Wondering how COVID-19 has affected people with intellectual disabilities? We asked Vanessa Cox, a Ph.D. Candidate studies health and rehabilitation science to learn more.
While 2020 was a huge success for many of us concert-goers and travel lovers, some people experienced the pandemic from a much more humble perspective. Vanessa Cox, a PhD student at Western University, works as a Direct Support Professional, helping adults with developmental disabilities. In their experience, the pandemic has disrupted the lives of the people it supports in terms of routine, structure and access to resources.
What initially inspired you to work in this area?
“I felt inspired to get involved and fill these treatment gaps.”
I became interested in this area when I was treated as a teenager for something that resulted in a long hospital stay. While I was there, a woman with an intellectual disability was treated for the same matter. I quickly noticed that there were inconsistencies in the way the medical staff appeared to be delivering our treatments and I was inspired to get involved and help fill those treatment gaps. A music therapist at the hospital asked if I would like to work for children with disabilities in her summer camp.
Can you elaborate on your work for those who may not be familiar?
“Given the complications associated with COVID-19, these activities have temporarily halted.”
In general, my job is to support adults with developmental disabilities in their daily lives. The support that is needed for each person really depends on what the person needs on a regular basis, as well as their individual preferences and goals. For some people, like those living in long-term care, my job has traditionally been to go for a coffee walk or browse the mall with the people I support. Given the complications associated with COVID-19, these activities have temporarily halted. For others, the support could be to help deal with complex medical problems in their homes, which requires more hands-on attention.
How or in what way has the COVID-19 pandemic affected your work and the people you support?
For me, work has changed a lot since the pandemic started. A large part of my role was focused on getting individuals out of the home, socializing, and engaging with the community. My role is more about helping her stay home now. This includes finding different ways to socialize, stay busy, and deal with changes in their routines.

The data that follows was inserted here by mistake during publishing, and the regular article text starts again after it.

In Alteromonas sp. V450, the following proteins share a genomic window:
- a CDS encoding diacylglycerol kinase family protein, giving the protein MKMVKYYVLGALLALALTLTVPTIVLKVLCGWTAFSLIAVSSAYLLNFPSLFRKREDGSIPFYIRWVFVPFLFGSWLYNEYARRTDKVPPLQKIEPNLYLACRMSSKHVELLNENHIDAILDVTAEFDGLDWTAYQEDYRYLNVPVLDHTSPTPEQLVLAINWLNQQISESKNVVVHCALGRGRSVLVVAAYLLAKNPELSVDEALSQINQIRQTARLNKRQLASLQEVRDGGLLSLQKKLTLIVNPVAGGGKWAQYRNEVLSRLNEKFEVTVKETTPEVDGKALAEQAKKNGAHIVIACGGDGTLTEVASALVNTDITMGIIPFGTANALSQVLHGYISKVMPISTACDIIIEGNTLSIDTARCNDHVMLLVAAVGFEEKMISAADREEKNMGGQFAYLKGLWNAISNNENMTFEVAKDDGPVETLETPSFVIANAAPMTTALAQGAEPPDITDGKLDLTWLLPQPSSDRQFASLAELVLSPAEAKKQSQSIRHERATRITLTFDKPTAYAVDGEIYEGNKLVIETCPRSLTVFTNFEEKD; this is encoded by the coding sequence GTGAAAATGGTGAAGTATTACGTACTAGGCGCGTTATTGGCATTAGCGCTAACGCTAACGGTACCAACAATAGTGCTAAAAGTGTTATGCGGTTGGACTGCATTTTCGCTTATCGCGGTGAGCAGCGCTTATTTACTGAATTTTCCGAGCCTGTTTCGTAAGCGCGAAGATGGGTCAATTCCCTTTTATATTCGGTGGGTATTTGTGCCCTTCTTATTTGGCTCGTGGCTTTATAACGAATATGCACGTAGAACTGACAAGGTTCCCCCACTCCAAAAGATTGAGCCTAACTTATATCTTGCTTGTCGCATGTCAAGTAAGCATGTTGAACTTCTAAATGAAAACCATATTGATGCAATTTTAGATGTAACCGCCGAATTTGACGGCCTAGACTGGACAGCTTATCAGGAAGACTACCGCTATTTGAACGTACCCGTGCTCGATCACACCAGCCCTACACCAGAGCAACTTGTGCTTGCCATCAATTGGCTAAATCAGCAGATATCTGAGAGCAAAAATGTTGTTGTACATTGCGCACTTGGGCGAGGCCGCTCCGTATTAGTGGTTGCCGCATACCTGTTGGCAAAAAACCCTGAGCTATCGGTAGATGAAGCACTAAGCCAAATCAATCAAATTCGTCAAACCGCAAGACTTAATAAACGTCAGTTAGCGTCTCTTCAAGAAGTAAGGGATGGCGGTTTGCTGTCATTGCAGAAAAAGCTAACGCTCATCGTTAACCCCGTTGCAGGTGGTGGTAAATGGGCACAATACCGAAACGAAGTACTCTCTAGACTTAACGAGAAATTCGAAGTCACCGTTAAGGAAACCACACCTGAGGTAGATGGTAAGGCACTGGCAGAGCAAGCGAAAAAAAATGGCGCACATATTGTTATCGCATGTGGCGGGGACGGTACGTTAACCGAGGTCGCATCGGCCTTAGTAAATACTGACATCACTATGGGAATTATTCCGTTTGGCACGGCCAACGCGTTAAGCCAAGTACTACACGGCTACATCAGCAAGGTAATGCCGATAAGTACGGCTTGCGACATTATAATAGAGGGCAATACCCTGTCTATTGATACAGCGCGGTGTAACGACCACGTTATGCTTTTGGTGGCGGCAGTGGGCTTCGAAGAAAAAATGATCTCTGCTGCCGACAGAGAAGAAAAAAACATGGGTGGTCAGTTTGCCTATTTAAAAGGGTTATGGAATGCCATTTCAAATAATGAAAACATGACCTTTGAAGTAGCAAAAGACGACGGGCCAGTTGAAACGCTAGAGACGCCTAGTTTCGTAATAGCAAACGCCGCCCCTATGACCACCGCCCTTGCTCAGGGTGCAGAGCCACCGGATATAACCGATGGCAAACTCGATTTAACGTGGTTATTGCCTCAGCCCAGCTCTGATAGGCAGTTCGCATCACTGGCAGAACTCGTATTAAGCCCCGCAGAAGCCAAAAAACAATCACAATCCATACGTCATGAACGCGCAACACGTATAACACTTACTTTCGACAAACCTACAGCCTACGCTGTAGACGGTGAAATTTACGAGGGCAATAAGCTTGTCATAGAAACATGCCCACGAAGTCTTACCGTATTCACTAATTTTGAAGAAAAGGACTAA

How has your job changed to better adapt to current conditions?
The agency I work for (and many others) had to turn around and find ways to adjust to an obstacle they never anticipated. You need to balance the Ministry’s directions while making sure that not everyone is painted with the same brush and that they still provide individual assistance. The agency I work for campaigned for funds to acquire iPads and tablets to connect through technology.
Do you feel that the people you work with have received adequate support and resources through this pandemic? Why or why not?
“I think the pandemic is further exposing some of these obstacles. For example living. “
At best, people with intellectual disabilities face the challenge of accessing the support and resources they need to thrive in society. I think the pandemic continues to expose some of these obstacles. For example housing. Many young people with developmental disabilities live in nursing homes and are at increased risk of contracting COVID-19 as well as much stricter restrictions. This is because there aren’t enough resources to support them within their own four walls. Typically, there is little reason why someone with a developmental disorder cannot live in their own home when they want to unless there is a lack of resources or resources are not allocated effectively.
What is your biggest pain point right now and what kind of support do you need or would you benefit from?
I haven’t seen my family since Christmas and this was the first year I couldn’t fly home for the holidays. It’s comforting to know that I’m not the only one struggling with isolation and not in my family. I try to remind myself that we are all experiencing the effects of COVID-19 together.
Talking to students like Vanessa has helped us expand our awareness and better understand how the pandemic has affected lives that many of us may not be directly exposed to. Today more than ever, Vanessa’s work is critical to the needs of society. We wish Vanessa the best of luck with her PhD at Western University!
If you or someone you know has a story to offer in our Student With Stories series, please contact us here.
Sam is an Account Manager at Student Life Network and an author for various digital platforms. She enjoys true criminal conspiracies, snowboarding, and a well-delivered punch line.